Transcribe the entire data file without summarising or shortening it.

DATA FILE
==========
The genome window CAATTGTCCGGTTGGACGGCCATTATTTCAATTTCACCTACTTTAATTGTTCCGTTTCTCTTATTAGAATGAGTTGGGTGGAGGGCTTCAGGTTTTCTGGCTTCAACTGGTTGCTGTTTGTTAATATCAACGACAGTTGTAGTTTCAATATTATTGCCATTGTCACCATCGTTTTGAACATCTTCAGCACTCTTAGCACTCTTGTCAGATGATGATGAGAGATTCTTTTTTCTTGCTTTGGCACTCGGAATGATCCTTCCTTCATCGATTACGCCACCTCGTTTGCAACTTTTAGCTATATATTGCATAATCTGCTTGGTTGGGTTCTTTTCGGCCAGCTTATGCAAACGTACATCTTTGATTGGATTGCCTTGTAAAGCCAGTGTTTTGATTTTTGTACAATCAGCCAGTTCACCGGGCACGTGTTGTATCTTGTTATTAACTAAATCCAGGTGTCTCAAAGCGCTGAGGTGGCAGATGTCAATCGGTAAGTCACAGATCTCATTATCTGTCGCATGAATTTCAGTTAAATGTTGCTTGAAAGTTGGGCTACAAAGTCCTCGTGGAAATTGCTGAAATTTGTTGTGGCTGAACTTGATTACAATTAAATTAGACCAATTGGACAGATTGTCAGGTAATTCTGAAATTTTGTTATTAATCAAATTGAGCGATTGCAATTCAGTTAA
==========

The genome window CAATTGTCCGGTTGGACGGCCATTATTTCAATTTCACCTACTTTAATTGTTCCGTTTCTCTTATTAGAATGAGTTGGGTGGAGGGCTTCAGGTTTTCTGGCTTCAACTGGTTGCTGTTTGTTAATATCAACGACAGTTGTAGTTTCAATATTATTGCCATTGTCACCATCGTTTTGAACATCTTCAGCACTCTTAGCACTCTTGTCAGATGATGATGAGAGATTCTTTTTTCTTGCTTTGGCACTCGGAATGATCCTTCCTTCATCGATTACGCCACCTCGTTTGCAACTTTTAGCTATATATTGCATAATCTGCTTGGTTGGGTTCTTTTCGGCCAGCTTATGCAAACGTACATCTTTGATTGGATTGCCTTGTAAAGCCAGTGTTTTGATTTTTGTACAATCAGCCAGTTCACCGGGCACGTGTTGTATCTTGTTATTAACTAAATCCAGGTGTCTCAAAGCGCTGAGGTGGCAGATGTCAATCGGTAAGTCACAGATCTCATTATCTGTCGCATGAATTTCAGTTAAATGTTGCTTGAAAGTTGGGCTACAAAGTCCTCGTGGAAATTGCTGAAATTTGTTGTGGCTGAACTTGATTACAATTAAATTAGACCAATTGGACAGATTGTCAGGTAATTCTGAAATTTTGTTATTAATCAAATTGAGCGATTGCAATTCAGTTAA